Making ends meet is much more difficult today than one year ago or before the pandemic.
Runaway inflation at 8.3% forces Americans to work harder just to buy less. If you weren’t working with significant earnings to start, rising costs on essential items are stealing your quality of life and ability to move up in America.
That’s why many Americans find the White House celebration of the Inflation Reduction Act on Tuesday insulting to their hardship.
The misleadingly named bill will not slow inflation as nonpartisan analysis confirms, but in the near run may increase it according to Penn Wharton’s Budget Model. Meanwhile, grocery bills rose 13.5% in August from a year prior as food prices rose at a pace not seen in 43 years.
Americans need solutions to paying for groceries, haircuts and home heating bills. Right now, Washington is not the source of solutions, but of problems, especially if they enact policies that restrict poor Americans’ and minorities’ access to cash when they need it.
Many minorities, especially women, were carving out better lives for themselves and their families while working in lower-paying jobs. Then a pandemic hit. It exposed how vulnerable the industries (minority) women tend to be concentrated in — leisure and hospitality, human services, and retail — were to prolonged shutdowns and an uneven recovery.
Today, there are 1.2 million fewer jobs in leisure and hospitality than just before the pandemic began.
Two and a half years later, Black and Hispanic families should be getting their feet under them, but inflationary policies such as President Biden’s American Rescue Plan forced real earnings down 3.4% last month.
A recent NPR/Harvard poll indicates that because of inflation, Black Americans are substantially more likely than whites to report serious financial problems (55% to 38%), are more likely than whites to report not having enough emergency savings of one month of expenses (58% to 36%) and affording food (32% vs. 21%). No wonder over half of the non-white voters (54%) disapprove of the job the president is doing.
Many non-white families are unbanked and cannot access traditional sources of credit or bank loans for unforeseen expenses. An estimated 5.4% of U.S. households (approximately 7.1 million) were unbanked in 2019. They tend to be non-Asian minorities, low-income households, less-educated households, young households and households with disabled members are more likely to be unbanked.
They depend on short-term installment loans (pejoratively known as payday loans) often to pay a bill until they receive their paychecks. These products often carry nominally high Annual Percentage Rate (APR) interest rates.
If not repaid in a timely fashion, the loans can get very expensive. However, most borrowers pay back the initial amount borrowed within six months, according to research.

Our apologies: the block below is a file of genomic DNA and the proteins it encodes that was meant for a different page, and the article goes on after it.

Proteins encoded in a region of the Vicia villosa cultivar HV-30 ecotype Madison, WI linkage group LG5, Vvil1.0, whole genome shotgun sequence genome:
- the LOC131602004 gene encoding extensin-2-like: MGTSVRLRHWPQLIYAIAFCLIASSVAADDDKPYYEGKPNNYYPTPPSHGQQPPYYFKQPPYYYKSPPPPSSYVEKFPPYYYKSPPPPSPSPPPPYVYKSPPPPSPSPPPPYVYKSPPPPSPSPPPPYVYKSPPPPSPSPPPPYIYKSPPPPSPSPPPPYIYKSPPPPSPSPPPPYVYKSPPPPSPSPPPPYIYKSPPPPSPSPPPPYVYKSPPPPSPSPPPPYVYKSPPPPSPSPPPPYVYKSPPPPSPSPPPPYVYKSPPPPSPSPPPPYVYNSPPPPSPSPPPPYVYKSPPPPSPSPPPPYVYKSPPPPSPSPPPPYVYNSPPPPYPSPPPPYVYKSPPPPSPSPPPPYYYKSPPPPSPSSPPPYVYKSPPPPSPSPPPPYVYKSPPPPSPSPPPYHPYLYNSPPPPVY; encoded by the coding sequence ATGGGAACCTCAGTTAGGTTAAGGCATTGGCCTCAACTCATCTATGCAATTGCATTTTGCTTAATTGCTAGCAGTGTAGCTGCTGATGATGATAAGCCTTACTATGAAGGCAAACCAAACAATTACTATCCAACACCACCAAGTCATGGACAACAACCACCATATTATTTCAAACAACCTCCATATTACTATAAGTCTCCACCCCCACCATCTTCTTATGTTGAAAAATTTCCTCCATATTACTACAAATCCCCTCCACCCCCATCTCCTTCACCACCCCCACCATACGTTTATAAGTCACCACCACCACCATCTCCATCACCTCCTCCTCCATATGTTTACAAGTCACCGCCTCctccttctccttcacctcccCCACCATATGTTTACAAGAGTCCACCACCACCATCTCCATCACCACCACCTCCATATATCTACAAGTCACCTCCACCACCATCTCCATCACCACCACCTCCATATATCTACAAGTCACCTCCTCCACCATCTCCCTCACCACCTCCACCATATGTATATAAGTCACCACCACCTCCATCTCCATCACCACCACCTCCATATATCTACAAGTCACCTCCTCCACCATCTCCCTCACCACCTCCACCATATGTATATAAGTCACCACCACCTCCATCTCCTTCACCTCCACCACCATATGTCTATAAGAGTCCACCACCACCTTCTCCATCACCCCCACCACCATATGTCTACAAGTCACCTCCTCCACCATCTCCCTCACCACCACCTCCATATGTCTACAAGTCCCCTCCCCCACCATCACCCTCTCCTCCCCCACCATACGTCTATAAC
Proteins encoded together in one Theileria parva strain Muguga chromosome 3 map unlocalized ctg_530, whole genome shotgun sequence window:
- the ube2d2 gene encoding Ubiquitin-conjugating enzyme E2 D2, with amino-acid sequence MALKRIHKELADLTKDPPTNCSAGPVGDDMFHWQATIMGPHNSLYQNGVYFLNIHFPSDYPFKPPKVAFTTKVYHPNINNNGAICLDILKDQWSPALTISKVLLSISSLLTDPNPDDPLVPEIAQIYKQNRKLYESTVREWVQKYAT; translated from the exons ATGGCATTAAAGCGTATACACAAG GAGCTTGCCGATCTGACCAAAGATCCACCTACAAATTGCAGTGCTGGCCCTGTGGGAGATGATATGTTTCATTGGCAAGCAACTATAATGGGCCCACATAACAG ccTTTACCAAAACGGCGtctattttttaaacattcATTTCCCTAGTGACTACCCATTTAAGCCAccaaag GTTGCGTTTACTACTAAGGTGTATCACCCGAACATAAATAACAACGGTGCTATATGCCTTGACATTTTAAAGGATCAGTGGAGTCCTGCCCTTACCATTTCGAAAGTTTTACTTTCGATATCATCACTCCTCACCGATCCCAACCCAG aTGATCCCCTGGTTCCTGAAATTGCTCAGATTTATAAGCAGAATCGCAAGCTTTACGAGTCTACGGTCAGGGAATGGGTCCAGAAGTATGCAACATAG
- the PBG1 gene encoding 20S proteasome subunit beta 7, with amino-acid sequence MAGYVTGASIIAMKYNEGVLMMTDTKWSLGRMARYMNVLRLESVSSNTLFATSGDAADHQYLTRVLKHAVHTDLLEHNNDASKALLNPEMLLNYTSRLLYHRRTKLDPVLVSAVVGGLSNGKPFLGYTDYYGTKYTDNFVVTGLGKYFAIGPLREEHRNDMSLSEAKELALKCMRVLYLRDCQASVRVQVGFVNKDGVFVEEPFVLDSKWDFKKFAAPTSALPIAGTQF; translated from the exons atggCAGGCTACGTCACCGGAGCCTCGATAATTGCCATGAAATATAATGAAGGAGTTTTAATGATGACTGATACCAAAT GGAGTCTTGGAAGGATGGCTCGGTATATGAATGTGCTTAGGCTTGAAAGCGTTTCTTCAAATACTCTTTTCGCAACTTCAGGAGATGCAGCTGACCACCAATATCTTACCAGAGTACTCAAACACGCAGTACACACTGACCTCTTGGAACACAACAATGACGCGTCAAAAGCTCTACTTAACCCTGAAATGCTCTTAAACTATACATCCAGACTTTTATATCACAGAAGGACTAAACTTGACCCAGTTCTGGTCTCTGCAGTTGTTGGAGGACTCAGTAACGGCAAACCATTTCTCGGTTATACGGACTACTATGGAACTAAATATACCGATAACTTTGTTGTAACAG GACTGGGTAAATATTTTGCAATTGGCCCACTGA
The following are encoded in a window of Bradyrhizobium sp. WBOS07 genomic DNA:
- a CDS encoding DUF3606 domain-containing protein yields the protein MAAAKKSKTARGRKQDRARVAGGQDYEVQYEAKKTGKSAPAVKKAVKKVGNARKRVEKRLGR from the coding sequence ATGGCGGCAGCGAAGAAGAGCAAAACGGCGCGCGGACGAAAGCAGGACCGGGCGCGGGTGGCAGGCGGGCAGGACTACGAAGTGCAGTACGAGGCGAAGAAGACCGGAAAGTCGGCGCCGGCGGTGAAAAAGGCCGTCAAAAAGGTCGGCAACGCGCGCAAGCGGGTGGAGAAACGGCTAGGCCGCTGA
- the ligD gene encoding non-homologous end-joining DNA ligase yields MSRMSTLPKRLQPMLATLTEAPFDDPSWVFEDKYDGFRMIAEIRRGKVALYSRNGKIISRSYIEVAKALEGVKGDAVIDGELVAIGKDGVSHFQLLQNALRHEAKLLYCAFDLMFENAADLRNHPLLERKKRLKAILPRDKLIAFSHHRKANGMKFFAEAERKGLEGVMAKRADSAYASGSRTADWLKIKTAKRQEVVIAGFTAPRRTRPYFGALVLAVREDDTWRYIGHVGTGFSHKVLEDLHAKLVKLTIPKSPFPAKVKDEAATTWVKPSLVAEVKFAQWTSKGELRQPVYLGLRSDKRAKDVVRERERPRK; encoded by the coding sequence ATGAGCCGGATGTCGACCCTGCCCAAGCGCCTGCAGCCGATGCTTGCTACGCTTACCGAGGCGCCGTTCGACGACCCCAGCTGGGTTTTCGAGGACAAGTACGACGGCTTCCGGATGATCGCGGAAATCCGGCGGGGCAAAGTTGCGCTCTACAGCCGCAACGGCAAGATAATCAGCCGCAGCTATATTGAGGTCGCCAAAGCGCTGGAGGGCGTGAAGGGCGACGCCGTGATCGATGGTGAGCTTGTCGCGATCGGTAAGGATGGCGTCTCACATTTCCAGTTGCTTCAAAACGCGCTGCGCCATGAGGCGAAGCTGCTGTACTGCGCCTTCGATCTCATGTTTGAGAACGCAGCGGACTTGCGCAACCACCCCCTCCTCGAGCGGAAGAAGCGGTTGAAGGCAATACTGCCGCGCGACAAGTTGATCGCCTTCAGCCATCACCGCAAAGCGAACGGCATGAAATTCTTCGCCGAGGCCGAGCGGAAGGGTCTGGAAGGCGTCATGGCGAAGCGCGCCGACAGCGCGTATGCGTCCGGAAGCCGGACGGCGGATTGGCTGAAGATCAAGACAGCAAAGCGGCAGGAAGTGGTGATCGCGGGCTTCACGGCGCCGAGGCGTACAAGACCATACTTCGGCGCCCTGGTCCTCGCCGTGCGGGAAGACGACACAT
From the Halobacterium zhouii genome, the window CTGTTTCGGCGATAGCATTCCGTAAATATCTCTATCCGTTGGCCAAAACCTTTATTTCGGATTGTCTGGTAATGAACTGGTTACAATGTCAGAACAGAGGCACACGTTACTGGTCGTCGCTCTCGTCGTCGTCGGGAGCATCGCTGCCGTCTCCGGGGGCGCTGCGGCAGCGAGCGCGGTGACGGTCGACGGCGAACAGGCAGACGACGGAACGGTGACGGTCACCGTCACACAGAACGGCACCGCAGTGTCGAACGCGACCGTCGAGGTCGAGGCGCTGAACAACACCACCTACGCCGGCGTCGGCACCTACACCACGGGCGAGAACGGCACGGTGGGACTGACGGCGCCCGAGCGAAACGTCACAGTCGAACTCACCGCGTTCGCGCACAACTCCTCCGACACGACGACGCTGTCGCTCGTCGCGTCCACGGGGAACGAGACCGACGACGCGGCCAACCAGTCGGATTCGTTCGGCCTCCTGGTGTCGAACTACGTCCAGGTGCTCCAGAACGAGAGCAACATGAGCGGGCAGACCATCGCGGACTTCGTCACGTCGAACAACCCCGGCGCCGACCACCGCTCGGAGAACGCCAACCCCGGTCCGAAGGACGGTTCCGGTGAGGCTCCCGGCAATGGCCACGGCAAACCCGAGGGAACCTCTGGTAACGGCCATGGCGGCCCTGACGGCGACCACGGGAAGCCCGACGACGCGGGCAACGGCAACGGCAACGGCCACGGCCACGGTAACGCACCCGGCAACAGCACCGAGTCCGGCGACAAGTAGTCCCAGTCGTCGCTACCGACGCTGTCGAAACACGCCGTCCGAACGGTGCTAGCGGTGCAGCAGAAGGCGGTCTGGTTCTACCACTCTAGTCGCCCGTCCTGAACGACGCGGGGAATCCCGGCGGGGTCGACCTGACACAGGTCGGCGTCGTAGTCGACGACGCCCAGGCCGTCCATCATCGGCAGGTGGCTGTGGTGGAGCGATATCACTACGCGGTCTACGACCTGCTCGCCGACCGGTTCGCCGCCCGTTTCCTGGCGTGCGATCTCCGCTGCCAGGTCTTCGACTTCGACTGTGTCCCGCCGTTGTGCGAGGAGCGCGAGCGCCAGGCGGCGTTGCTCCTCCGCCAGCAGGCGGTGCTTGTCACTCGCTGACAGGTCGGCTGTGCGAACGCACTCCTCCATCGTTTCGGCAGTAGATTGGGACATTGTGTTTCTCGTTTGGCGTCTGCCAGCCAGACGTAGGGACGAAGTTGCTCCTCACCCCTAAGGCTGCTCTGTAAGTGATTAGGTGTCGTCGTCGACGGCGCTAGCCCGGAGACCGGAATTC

It’s common for those who claim to care about poor people to deride the short-term lending industry. Even worse, lawmakers want to effectively wipe out these financial institutions by imposing arbitrary interest rate caps. The Senate is considering a national interest rate cap of 36%.
The unintended — or perhaps intended — consequences of rate caps would be to stop lenders from offering these loans. Higher interest rates reflect the risk of lending to someone with poor or nonexistent credit.
As a Federal Deposit Insurance Corporation (FDIC) paper concluded, “the fixed operating costs and high loan loss rates justify a large part of the high APR charged on payday advance loan.” For the unbanked, these loans are a better option than more expensive and, frankly more dangerous, alternatives.
Surprisingly, now even institutions that we trust to weed out scammers and bad businesses have targeted small-dollar lending. The Better Business Bureau (BBB) released a new investigative report into payday loan scams.
Operating in the shadows of legitimate industry, individuals engage in fraudulent activity by taking advantage of vulnerable people.
The report is right that fraud is illegal and should be prosecuted. Unfortunately, the BBB unfairly lumps small-dollar lenders in with scammers as though they are one and the same.
To be clear, most small-dollar lenders don’t earn an F rating from the BBB, and at least half earn an A. But the BBB is promoting industry criticism and latching onto rate caps proposals that would make offering those loan services financially untenable.
The outcome would be disastrous, leaving vulnerable Americans worse off. When Georgia enacted a rate cap, borrowers bounced more checks, complained more about lenders and debt collectors, and were more likely to file for Chapter 7 bankruptcy.
Inflation is not disappearing, so helping unbanked Americans access resources to meet their unexpected needs is critical. This is the message that minorities want to hear from the president and national leaders.